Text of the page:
Wolf Eyes & Anthony Braxton Wolf Eyes & Anthony Braxton

Samara Lubelski & Marcia Bassett Duo

Thu April 18th, 2024


Main Space

Minimum Age: All Ages

Doors Open: 7:00PM

Show Time: 8:00PM

Event Ticket: $25

Day of Show: $30

Ticketing Policy

Proof of vax is NOT required for this event

the artists the artists


Wolf Eyes

Wolf Eyes and Anthony Braxton first met in 2005. This introduction inspired them to record a live LP titled “Black Vomit” on May 21, 2005. The performance happened at the Festival International de Musique Actuelle de Victoriaville in Victoriaville, Quebec. This groundbreaking concert captured the essence of Wolf Eyes’ unpredictable live shows and Anthony Braxton’s love of uncompromising experimental music. “Black Vomit” was subsequently released by Les Disques Victo in 2006, becoming a significant entry in the band’s discography.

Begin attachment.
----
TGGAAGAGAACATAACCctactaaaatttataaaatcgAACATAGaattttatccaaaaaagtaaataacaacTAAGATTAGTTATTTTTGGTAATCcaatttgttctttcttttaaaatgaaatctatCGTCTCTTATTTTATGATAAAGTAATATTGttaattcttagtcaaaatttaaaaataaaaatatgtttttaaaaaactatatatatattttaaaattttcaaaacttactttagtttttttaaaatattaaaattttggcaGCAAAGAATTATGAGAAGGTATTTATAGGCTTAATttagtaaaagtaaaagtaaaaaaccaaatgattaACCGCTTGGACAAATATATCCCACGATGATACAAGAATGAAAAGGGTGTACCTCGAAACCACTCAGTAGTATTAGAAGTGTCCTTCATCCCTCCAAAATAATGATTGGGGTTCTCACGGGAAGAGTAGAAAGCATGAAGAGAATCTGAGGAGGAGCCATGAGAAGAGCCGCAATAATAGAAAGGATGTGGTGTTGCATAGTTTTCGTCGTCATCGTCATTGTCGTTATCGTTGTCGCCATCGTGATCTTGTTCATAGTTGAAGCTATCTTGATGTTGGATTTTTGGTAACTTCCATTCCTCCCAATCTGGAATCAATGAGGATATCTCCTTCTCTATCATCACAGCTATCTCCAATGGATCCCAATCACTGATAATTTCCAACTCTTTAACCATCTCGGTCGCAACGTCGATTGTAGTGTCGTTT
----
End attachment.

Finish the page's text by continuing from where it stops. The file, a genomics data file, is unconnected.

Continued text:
In 2023, Wolf Eyes and Anthony Braxton performed as a trio at Pioneer Works in NYC and Zebulon Concert House in Los Angeles. The joint concerts by Wolf Eyes and Anthony Braxton not only showcased the evolution of Wolf Eyes’ experimental sound but also paid homage to Braxton’s legacy. The fusion of these two avant-garde forces marked a historic moment in the exploration of sonic possibilities, creating an unforgettable and groundbreaking musical experience for attendees. Braxton’s collaboration with Wolf Eyes adds another layer of complexity and creativity to the band’s 2 decades of music, art, poetry.

Anthony Braxton